What is Tylenol?
Tylenol is the original brand name of the generic medication, acetaminophen, also known as paracetamol. It is likely, the most well-known brand names in over-the-counter pain relief medications. Due to the recall history, some retailers have limited stock levels of Tylenol products, offering generic versions instead but even though acetaminophen is widely available by generic manufacturers, worldwide sales of Tylenol continue to top $1 billion each year.
While Tylenol can be found in the majority of America’s medicine cabinets and is thought to be safe, the drug can cause significant side effects. Acetaminophen, the active ingredient in Tylenol is also in all of the Tylenol cough and cold products, as well as many other combination cough/cold remedies and many prescription pain relievers. Research shows that acetaminophen is one of the leading causes of liver damage and liver failure in the United States and around the world.
Tylenol was introduced in 1955 by the McNeil Laboratories pharmaceutical company. The first product was a liquid elixir for children which was only available as a prescription. By 1959, McNeil Laboratories was acquired in 1959 by Johnson & Johnson, the largest pharmaceutical company in the world and Tylenol Elixir for Children was widely used in both children and adults. Regular-Strength Tylenol tablets for adults were released in 1961.
By 1961, Tylenol was the number-one painkiller in the United States market. The Food and Drug Administration suggested that a “severe liver damage” warning be placed on acetaminophen products in 1977 however the recommendation would not actually be adopted for 32 years – in 2009.
Today, Tylenol brand medication still sells at a rate of $1 billion per year or more, not including generic acetaminophen products or similar products in other countries which are sold under the generic medication name “paracetamol”.
Side Effects and Drug Interactions of Tylenol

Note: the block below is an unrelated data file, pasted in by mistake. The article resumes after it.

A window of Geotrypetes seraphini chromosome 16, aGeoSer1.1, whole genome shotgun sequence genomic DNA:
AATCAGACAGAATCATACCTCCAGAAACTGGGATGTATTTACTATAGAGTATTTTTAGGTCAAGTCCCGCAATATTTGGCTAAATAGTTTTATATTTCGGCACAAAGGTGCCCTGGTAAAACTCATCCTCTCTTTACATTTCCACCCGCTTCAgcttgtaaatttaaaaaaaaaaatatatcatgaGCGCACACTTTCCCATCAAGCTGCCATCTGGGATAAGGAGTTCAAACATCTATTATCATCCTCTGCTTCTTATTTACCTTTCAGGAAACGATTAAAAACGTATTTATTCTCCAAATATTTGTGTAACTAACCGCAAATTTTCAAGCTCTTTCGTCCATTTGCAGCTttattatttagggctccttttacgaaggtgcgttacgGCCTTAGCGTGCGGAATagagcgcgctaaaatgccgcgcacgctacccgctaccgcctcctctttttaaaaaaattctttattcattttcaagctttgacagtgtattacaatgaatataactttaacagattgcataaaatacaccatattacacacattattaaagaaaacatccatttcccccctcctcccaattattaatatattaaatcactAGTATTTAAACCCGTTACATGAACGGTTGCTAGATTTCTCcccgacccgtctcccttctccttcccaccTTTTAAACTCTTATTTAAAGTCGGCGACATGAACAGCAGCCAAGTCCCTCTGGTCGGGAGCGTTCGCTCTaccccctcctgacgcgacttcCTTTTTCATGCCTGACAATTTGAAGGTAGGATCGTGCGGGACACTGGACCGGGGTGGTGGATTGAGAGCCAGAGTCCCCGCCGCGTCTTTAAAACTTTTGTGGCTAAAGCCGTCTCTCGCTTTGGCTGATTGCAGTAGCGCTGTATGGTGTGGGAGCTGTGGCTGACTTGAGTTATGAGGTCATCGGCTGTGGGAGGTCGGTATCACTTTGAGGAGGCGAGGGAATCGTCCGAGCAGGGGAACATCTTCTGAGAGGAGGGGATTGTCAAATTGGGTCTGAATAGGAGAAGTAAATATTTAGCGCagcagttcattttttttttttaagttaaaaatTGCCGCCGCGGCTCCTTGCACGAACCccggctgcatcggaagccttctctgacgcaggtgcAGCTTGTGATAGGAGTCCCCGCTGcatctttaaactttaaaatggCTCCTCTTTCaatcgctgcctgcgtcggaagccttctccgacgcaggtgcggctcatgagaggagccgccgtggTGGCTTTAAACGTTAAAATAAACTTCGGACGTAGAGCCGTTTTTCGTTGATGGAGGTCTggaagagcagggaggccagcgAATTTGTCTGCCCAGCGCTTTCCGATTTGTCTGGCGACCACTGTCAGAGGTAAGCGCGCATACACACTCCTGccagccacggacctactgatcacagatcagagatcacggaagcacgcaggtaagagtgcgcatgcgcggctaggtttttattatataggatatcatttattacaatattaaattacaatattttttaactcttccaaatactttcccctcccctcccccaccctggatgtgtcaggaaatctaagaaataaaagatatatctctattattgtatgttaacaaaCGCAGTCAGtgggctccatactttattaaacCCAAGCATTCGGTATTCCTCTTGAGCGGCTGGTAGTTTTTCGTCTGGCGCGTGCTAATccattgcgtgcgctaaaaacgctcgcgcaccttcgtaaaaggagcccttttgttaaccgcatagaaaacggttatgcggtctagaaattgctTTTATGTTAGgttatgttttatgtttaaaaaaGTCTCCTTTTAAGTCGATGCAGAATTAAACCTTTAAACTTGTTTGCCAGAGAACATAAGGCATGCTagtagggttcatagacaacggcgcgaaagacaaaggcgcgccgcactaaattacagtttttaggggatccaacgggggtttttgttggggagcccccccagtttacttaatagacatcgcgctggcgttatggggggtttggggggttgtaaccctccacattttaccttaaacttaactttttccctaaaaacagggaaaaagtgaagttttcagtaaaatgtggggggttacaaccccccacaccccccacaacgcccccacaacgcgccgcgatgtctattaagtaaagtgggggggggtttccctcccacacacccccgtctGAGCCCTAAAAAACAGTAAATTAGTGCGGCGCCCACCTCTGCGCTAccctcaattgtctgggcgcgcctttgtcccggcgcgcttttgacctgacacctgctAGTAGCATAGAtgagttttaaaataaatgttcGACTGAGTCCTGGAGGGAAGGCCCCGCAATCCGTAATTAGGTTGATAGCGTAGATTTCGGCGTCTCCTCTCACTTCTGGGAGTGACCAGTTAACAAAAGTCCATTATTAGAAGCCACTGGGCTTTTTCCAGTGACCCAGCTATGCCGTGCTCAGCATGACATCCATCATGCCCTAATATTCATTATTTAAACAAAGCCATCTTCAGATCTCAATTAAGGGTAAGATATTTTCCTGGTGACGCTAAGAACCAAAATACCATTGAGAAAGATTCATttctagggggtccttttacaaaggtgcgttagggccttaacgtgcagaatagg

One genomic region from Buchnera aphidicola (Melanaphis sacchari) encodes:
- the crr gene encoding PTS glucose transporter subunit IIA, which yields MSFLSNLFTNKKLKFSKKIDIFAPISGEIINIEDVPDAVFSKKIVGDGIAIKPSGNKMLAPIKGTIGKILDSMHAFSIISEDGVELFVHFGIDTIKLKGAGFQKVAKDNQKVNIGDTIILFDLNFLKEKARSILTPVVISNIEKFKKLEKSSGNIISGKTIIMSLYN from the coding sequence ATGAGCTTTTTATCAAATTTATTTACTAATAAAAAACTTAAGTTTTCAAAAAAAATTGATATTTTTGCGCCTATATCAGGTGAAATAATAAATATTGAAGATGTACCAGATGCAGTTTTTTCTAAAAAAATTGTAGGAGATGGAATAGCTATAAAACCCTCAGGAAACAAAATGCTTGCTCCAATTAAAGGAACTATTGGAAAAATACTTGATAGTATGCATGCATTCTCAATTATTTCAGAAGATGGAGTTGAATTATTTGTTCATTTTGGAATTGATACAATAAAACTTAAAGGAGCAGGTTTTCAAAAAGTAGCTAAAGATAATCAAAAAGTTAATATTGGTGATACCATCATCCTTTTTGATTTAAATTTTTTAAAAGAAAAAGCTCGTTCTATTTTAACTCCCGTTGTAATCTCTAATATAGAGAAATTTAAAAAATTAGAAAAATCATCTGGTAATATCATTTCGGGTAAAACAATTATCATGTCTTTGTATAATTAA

Though Tylenol is considered to be safe by most consumers, like most medications, Tylenol may cause side effects and interactions with a number of medications. The majority of interactions and the most severe adverse event, liver damage are due to Tylenol’s action on the liver.
Common side effects of Tylenol include:
- Stomach upset
When taken frequently for headache, if discontinued, “rebound headache” may occur which often results in more of the medication being taken than may be safe.
Due to its toxic effects on the liver, Tylenol has drug interactions such as:
- Over-the-counter cough and cold medication containing acetaminophen
- Prescription pain relievers that contain acetaminophen such as Vicodin, Darvocet, Norco, Percocet, Tylenol with Codeine, Fioricet
- Anticonvulsants and other medications that affect the liver such as Dolobid (diflunisal) and Isoniazide
- Oral anticoagulants such as Coumadin (warfarin) – may increase the risk of bleeding
Alcohol is also known to be damaging to the liver and should never be used at the same time. People who consume alcohol should limit their use of Tylenol or other products containing acetaminophen.
Studies Link Tylenol to Liver Damage
A number of studies have shown that acetaminophen is a significant cause of liver damage both from long-term use and acute overdose. Roughly 200 acetaminophen deaths per year are reported. In addition, roughly 56,000 emergency room visits are attributed to acetaminophen overdose.
Excessively high doses of acetaminophen due to accidental overdose or intentional overdose from suicide attempt, can result in acute liver failure and death. If acetaminophen overdose does not receive immediate medical attention, it may result in death for the patient.